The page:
Clinton, Ahmadinejad to face off at UN over nuclear nonproliferation
Secretary Clinton will declare the 40 year-old Nuclear Non-Proliferation Treaty threatened by Iran and North Korea, while Iran's Ahmadinejad is expected to criticize world powers for failing at disarmament.
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“The atom bomb has become a tool for bullying, domination, and expansionism of some countries and governments,” he said.Skip to next paragraph
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The Clinton-Ahmadinejad faceoff has led some nuclear experts to conclude that a month-long treaty review conference, which already faced stiff odds against its accomplishing anything, now confronts an even rougher road.
“Ahmadinejad is going to pound the podium with his rant on the little guy’s rights, he’s going to tell all the other little guys in the audience that we [Iran] have done nothing wrong, that it’s the US that wants to keep you down – and suddenly it’s going to be very hard to keep everyone on the reservation,” says Henry Sokolski, executive director of the Nuclear Non-Proliferation Education Center in Washington. “It will be tougher than ever to get anything done.”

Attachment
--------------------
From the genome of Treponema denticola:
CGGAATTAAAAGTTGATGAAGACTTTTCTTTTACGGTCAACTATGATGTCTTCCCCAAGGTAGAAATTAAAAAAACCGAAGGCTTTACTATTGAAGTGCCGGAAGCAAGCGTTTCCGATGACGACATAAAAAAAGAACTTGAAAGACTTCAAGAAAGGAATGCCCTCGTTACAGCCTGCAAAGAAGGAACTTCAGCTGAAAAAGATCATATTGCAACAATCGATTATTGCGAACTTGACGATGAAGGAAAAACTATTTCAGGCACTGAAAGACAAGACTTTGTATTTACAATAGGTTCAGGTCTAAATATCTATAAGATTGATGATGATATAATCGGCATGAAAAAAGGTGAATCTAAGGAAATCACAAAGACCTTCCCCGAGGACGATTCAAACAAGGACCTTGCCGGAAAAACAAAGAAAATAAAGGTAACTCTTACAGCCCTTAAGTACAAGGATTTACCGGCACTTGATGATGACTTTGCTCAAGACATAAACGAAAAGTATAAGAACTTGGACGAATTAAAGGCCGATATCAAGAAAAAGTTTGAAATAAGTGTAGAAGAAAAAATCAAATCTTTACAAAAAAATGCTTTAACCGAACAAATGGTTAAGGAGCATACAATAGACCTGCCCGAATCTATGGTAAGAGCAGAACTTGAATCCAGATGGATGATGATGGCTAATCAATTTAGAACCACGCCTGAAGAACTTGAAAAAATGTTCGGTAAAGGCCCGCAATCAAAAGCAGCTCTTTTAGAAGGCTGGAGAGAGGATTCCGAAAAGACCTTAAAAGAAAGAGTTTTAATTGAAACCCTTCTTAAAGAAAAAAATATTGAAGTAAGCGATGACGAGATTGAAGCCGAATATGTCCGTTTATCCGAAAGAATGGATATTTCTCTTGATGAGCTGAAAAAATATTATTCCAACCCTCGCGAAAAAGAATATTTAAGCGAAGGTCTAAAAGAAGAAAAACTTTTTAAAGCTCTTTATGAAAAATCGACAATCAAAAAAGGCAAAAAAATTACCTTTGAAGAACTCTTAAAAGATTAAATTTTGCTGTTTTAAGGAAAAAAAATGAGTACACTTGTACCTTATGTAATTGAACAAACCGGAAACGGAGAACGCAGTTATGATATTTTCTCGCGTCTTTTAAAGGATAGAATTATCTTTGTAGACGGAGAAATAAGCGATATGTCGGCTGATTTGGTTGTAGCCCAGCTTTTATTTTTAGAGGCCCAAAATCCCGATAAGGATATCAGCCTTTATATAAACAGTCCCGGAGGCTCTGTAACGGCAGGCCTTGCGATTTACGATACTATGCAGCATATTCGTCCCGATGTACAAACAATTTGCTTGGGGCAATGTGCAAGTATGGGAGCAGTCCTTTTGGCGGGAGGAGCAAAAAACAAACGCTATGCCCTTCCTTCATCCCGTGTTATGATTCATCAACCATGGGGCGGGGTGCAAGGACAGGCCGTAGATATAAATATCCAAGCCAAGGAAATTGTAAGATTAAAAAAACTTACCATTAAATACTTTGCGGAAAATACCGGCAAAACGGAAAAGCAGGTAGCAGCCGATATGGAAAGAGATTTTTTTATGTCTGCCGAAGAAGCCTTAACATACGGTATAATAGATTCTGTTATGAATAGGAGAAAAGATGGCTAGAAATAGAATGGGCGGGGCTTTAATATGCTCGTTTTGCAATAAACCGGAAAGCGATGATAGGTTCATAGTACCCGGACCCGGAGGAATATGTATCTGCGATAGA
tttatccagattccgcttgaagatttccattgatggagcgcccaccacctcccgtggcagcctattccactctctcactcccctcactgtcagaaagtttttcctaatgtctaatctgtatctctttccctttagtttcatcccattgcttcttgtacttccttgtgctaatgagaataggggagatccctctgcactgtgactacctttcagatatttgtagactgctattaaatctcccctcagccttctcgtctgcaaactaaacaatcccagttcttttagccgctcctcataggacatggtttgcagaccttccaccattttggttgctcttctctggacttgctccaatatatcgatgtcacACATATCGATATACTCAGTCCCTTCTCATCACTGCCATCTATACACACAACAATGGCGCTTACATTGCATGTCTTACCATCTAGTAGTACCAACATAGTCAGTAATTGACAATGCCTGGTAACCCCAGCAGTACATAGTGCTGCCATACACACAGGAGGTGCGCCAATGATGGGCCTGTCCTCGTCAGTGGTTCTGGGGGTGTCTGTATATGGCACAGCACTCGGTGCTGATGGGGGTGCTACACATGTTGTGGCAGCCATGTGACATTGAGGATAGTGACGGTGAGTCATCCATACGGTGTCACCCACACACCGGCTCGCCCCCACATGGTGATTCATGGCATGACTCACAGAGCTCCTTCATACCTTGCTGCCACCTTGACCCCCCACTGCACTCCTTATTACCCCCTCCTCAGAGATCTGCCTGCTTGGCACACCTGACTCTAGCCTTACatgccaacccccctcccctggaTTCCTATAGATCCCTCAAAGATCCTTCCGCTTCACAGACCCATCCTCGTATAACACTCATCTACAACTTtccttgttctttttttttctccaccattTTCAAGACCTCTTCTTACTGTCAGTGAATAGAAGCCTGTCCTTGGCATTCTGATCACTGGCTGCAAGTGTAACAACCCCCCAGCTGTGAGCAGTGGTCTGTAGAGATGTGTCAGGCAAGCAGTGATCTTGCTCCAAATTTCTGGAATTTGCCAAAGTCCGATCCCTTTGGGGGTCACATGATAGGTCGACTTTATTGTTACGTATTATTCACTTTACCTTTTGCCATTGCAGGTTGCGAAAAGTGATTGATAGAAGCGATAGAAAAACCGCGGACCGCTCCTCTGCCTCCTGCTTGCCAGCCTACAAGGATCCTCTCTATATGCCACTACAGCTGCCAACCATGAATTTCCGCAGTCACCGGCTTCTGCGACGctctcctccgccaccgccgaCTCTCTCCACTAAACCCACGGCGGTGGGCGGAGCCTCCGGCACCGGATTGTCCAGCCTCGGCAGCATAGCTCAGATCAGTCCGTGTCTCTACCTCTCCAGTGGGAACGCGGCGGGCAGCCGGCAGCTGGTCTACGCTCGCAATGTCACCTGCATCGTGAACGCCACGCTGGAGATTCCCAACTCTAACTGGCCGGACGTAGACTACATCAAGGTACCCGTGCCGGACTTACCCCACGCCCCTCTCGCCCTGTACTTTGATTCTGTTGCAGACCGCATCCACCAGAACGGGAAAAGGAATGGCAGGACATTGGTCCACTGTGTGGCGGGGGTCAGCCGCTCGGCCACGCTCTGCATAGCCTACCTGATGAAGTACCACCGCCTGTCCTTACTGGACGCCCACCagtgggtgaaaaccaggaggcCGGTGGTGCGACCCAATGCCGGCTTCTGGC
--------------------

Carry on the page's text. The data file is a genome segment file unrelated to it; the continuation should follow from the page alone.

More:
US holds modest hopes for NPT review
Administration officials have painted a picture of a more-favorable-than-usual climate for the NPT review, citing Obama’s year-long focus on nuclear issues since his April 2009 speech in Prague, Czech Republic, and especially because of the new nuclear arms reduction accord Obama signed with Russia last month.
But they still warn “no guarantees” when asked about prospects for a substantive final declaration at the end of the conference May 28. They indicate the US will be happy if the four-week conference results in no more than an agenda for moving forward on nonproliferation, disarmament, and access to peaceful nuclear energy – the NPT’s so-called three pillars.
“It is not about a final communiqué or a product that comes out other than an ambition to move forward together,” said Ellen Tauscher, undersecretary for arms control and international security, in briefing reporters Friday on the NPT review. “We’re serious about this [conference], but we’re also sanguine and have our eyes wide open about it.”
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